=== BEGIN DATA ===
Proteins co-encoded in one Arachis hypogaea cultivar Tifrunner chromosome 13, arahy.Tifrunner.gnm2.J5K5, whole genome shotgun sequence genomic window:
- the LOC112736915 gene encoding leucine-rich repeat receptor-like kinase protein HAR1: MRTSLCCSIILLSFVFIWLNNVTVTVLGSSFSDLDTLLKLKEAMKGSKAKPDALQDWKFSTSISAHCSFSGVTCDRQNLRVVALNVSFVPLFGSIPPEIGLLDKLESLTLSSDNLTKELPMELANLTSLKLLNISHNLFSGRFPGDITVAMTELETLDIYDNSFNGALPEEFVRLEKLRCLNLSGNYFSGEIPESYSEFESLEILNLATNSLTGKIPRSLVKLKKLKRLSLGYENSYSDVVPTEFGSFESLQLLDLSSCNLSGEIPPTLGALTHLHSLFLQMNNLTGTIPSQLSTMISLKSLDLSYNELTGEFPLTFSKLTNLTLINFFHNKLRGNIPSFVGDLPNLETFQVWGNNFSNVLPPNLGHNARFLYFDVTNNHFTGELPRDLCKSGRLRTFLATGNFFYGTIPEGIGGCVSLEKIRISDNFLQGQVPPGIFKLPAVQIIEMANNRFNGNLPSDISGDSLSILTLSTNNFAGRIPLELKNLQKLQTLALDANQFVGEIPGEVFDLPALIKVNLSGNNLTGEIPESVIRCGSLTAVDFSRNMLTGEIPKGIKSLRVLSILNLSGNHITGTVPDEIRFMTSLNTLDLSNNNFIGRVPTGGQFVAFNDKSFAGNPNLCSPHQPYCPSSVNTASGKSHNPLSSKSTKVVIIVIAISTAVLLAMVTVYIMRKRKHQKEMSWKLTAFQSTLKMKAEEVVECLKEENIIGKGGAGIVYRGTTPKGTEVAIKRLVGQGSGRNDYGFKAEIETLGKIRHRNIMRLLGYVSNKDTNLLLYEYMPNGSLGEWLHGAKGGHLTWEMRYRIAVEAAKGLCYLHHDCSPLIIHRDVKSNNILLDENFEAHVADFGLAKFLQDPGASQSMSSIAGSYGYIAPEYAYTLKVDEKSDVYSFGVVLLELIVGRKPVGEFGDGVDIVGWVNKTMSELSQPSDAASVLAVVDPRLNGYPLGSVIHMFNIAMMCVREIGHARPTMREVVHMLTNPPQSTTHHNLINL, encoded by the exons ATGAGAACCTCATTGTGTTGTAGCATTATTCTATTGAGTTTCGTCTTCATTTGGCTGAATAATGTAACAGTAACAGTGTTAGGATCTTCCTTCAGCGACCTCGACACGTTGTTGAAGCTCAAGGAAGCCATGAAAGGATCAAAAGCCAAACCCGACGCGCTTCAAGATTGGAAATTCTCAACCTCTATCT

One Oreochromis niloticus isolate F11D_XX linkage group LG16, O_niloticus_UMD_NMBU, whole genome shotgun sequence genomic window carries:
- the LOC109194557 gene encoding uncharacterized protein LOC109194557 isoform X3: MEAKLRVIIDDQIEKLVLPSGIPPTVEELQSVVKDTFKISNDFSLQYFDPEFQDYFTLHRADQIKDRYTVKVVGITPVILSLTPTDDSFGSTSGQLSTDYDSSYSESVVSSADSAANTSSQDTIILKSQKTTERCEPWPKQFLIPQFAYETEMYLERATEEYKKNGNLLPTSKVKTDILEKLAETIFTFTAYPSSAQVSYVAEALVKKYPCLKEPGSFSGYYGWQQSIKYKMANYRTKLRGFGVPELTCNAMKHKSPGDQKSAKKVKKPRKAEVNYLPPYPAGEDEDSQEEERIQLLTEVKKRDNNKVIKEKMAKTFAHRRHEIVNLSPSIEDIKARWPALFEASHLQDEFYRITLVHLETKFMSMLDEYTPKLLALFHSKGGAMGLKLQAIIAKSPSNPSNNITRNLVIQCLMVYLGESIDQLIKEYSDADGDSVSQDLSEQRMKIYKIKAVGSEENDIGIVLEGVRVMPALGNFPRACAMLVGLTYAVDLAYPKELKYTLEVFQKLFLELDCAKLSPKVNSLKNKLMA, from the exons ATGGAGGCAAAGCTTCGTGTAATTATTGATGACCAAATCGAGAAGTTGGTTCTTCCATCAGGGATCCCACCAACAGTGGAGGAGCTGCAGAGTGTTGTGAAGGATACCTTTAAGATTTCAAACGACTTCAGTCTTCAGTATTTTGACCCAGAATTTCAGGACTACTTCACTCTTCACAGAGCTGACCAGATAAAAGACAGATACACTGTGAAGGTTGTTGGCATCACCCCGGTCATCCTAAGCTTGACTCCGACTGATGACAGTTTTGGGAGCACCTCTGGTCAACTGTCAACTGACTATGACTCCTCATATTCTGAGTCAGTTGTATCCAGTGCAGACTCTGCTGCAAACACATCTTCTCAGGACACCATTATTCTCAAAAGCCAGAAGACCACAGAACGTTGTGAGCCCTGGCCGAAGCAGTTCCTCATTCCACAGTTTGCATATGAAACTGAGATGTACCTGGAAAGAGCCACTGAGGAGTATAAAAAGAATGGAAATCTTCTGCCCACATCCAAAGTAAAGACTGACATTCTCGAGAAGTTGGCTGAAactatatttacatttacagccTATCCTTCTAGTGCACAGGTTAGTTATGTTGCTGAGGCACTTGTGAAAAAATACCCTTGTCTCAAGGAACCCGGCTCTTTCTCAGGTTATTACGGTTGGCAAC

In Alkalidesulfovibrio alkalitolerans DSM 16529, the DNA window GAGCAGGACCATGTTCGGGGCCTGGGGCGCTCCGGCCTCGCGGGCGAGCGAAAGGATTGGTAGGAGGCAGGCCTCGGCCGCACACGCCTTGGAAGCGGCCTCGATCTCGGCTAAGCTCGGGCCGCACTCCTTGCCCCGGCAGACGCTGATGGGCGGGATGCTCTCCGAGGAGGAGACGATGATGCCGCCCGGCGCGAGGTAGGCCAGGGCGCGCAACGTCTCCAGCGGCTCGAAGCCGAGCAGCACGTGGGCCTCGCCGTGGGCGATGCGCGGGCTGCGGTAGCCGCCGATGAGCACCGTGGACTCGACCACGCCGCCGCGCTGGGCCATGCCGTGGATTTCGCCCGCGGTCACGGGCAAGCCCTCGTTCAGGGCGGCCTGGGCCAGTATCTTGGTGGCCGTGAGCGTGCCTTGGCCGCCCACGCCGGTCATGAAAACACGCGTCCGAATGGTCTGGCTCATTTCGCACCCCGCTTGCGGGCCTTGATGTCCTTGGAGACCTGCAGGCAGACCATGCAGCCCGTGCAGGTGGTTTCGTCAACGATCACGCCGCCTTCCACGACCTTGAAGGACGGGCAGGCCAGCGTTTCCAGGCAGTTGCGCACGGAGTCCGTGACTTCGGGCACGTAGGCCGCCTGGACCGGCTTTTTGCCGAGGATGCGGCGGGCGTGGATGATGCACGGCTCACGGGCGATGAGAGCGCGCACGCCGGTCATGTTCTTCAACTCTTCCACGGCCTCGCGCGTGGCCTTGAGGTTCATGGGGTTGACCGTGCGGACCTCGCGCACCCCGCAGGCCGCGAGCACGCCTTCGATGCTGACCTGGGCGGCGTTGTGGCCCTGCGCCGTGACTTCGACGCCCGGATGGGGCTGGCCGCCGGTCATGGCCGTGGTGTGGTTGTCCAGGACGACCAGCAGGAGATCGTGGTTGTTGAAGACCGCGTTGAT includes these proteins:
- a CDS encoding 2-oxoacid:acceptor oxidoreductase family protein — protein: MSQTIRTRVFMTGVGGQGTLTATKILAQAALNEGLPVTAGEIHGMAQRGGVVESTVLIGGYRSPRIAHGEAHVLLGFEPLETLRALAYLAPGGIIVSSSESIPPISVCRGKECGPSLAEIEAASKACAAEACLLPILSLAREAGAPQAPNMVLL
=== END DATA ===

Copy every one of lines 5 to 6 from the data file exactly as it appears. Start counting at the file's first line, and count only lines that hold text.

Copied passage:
In Alkalidesulfovibrio alkalitolerans DSM 16529, the DNA window GAGCAGGACCATGTTCGGGGCCTGGGGCGCTCCGGCCTCGCGGGCGAGCGAAAGGATTGGTAGGAGGCAGGCCTCGGCCGCACACGCCTTGGAAGCGGCCTCGATCTCGGCTAAGCTCGGGCCGCACTCCTTGCCCCGGCAGACGCTGATGGGCGGGATGCTCTCCGAGGAGGAGACGATGATGCCGCCCGGCGCGAGGTAGGCCAGGGCGCGCAACGTCTCCAGCGGCTCGAAGCCGAGCAGCACGTGGGCCTCGCCGTGGGCGATGCGCGGGCTGCGGTAGCCGCCGATGAGCACCGTGGACTCGACCACGCCGCCGCGCTGGGCCATGCCGTGGATTTCGCCCGCGGTCACGGGCAAGCCCTCGTTCAGGGCGGCCTGGGCCAGTATCTTGGTGGCCGTGAGCGTGCCTTGGCCGCCCACGCCGGTCATGAAAACACGCGTCCGAATGGTCTGGCTCATTTCGCACCCCGCTTGCGGGCCTTGATGTCCTTGGAGACCTGCAGGCAGACCATGCAGCCCGTGCAGGTGGTTTCGTCAACGATCACGCCGCCTTCCACGACCTTGAAGGACGGGCAGGCCAGCGTTTCCAGGCAGTTGCGCACGGAGTCCGTGACTTCGGGCACGTAGGCCGCCTGGACCGGCTTTTTGCCGAGGATGCGGCGGGCGTGGATGATGCACGGCTCACGGGCGATGAGAGCGCGCACGCCGGTCATGTTCTTCAACTCTTCCACGGCCTCGCGCGTGGCCTTGAGGTTCATGGGGTTGACCGTGCGGACCTCGCGCACCCCGCAGGCCGCGAGCACGCCTTCGATGCTGACCTGGGCGGCGTTGTGGCCCTGCGCCGTGACTTCGACGCCCGGATGGGGCTGGCCGCCGGTCATGGCCGTGGTGTGGTTGTCCAGGACGACCAGCAGGAGATCGTGGTTGTTGAAGACCGCGTTGAT includes these proteins:
- a CDS encoding 2-oxoacid:acceptor oxidoreductase family protein — protein: MSQTIRTRVFMTGVGGQGTLTATKILAQAALNEGLPVTAGEIHGMAQRGGVVESTVLIGGYRSPRIAHGEAHVLLGFEPLETLRALAYLAPGGIIVSSSESIPPISVCRGKECGPSLAEIEAASKACAAEACLLPILSLAREAGAPQAPNMVLL